A cow's hoof.
A cow's hoof.

26 June 2014

Your foot and a cow’s hoof may look very different, but 55 million years ago, both had five toes. 

Now, an international team of researchers has discovered the molecular changes that caused hoofed animals to diverge from other animals with four limbs and five toes.

The team, led by Professor Rolf Zeller from the University of Basel in Switzerland and including Associate Professor Carol Wicking from The University of Queensland’s Institute for Molecular Bioscience, identified a gene regulatory switch key to the evolution of limbs in different animals.

“The fossil record shows that all animals with four limbs originally had five toes (digits),” Dr Wicking said.

“But tens of millions of years ago, some of these animals, such as cattle, deer, giraffe and hippopotami, lost some of these toes and evolved hoofs to adapt to walking and running on different terrains.

“This study sought to discover the molecular differences that occur in limb development between animals with four limbs and five toes, and those with four limbs and hoofs, known as ungulates.”

The researchers compared the activity of genes that control the development of limbs in mouse and cattle embryos.

They found that the development of limbs in both species is initially strikingly similar, with molecular differences only becoming apparent later in development of the hand and foot plate.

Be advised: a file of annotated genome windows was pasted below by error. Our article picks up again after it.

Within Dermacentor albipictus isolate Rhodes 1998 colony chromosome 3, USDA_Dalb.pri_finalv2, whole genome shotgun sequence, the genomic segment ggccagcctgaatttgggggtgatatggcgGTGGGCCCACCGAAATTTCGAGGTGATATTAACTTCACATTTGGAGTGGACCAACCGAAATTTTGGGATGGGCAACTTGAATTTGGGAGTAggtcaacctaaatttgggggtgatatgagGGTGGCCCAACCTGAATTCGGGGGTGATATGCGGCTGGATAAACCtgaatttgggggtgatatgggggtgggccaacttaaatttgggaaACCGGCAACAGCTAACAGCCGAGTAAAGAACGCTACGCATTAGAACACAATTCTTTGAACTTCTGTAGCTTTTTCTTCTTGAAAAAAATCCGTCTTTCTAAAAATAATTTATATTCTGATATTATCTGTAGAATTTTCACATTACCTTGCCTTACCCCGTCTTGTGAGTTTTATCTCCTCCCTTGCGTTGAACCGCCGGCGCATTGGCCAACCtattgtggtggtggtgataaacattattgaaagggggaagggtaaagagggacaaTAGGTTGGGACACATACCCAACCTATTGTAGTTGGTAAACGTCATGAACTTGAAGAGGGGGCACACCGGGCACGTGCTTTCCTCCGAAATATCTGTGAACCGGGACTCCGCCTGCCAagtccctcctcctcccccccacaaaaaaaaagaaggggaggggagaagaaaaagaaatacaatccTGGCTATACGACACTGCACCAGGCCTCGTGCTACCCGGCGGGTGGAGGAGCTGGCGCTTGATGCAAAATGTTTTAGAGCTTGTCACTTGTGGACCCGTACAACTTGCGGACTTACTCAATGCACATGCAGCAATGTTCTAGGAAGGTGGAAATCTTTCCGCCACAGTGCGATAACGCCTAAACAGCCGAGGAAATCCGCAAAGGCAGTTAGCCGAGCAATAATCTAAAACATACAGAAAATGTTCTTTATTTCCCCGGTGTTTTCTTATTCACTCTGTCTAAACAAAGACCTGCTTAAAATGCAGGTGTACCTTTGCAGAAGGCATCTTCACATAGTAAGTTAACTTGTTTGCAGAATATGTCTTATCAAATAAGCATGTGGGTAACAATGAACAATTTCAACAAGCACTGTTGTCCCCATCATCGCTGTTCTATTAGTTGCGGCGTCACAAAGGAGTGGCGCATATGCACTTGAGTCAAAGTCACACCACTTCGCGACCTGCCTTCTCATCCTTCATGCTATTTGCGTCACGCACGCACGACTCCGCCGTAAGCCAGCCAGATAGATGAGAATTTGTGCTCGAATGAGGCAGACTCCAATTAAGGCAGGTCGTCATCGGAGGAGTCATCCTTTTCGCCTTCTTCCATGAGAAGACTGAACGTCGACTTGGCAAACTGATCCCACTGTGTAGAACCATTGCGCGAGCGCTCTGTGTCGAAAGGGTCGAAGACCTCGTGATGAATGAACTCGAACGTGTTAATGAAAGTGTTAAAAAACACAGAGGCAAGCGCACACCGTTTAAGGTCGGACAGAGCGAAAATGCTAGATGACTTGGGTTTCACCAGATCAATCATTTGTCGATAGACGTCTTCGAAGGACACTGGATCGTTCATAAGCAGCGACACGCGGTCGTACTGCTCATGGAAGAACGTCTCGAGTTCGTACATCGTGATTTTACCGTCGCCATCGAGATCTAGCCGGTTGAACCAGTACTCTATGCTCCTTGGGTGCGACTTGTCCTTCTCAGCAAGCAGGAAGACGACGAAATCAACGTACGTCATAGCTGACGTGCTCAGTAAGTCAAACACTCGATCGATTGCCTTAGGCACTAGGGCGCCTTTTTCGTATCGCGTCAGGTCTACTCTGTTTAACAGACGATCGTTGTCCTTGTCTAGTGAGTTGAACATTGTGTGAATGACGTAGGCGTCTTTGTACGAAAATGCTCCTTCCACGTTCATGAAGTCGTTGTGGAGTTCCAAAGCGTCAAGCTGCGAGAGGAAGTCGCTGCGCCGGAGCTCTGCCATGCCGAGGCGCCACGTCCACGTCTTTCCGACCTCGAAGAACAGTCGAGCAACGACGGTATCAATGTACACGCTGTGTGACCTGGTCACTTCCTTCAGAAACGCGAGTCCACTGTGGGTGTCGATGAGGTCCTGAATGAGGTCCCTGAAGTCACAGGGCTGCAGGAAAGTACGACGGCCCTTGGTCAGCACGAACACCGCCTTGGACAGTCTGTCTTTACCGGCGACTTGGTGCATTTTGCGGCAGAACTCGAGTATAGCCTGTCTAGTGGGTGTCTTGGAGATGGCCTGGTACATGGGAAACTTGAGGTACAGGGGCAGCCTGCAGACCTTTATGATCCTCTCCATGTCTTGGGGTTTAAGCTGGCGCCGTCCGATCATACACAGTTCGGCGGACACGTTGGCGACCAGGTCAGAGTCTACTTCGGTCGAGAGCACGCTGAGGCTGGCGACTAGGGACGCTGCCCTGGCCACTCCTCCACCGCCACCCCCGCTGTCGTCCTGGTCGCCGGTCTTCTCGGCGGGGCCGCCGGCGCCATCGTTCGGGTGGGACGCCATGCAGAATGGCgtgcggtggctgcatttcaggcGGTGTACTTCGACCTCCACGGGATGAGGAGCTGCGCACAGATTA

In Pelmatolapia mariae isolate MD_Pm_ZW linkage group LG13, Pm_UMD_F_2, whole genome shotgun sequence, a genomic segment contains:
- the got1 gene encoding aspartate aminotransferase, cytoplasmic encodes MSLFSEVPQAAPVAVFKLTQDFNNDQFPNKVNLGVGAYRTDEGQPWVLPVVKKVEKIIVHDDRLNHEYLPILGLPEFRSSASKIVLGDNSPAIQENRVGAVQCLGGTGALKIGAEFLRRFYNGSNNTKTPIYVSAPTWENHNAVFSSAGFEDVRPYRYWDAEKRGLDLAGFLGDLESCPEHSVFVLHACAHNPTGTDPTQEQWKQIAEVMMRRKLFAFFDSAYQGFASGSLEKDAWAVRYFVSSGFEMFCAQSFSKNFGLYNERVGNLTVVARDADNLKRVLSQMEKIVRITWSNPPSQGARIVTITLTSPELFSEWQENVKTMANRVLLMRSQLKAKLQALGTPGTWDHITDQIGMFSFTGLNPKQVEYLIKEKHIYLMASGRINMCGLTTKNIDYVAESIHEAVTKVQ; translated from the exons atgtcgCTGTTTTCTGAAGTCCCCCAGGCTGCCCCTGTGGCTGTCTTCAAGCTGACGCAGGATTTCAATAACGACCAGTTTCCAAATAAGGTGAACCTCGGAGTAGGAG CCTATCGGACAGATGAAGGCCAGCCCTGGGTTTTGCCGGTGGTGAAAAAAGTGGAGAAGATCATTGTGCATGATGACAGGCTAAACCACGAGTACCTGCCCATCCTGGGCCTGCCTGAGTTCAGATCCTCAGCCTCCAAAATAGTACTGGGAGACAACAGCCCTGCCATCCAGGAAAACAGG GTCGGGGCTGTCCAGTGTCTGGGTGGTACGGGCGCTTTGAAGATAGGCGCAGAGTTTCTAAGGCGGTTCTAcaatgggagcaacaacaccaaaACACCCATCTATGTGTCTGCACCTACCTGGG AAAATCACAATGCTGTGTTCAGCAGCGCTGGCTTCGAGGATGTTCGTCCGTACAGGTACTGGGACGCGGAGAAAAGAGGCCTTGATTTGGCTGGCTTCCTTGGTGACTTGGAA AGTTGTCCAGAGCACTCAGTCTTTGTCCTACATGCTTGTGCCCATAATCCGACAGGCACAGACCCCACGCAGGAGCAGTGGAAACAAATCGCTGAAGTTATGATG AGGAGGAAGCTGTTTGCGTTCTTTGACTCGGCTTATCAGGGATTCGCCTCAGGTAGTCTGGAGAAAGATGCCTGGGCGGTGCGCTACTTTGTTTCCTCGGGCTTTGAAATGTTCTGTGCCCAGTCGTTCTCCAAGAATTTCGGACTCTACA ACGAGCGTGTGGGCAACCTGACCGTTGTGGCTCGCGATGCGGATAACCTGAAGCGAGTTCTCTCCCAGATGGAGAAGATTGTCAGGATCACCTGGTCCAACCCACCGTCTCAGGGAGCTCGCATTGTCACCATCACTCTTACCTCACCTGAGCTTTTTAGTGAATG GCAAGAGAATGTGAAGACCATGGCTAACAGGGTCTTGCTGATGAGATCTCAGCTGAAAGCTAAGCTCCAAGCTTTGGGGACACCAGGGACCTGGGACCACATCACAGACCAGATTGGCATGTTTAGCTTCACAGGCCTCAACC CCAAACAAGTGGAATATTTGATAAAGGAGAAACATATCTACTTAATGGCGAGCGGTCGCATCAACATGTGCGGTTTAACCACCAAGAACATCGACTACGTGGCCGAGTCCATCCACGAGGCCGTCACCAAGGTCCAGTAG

The researchers found that a protein called Patched1 is not expressed in the digit-forming region in the limbs of cattle.

They subsequently identified a region of DNA that acts as a gene regulatory switch to control Patched1 expression.

In cattle embryos, and presumably other hoofed animals, the regulatory switch controlling Patched1 expression has been inactivated, meaning the signal to develop five toes isn’t received.

“The identified genetic alterations affecting this regulatory switch offer unprecedented molecular insights into how the limbs of even-toed ungulates diverged from those of other mammals roughly 55 million years ago,” Professor Zeller said.

The research was published in Nature, one of the world's top scientific journals, and supported by international agencies and Australia’s National Health and Medical Research Council.

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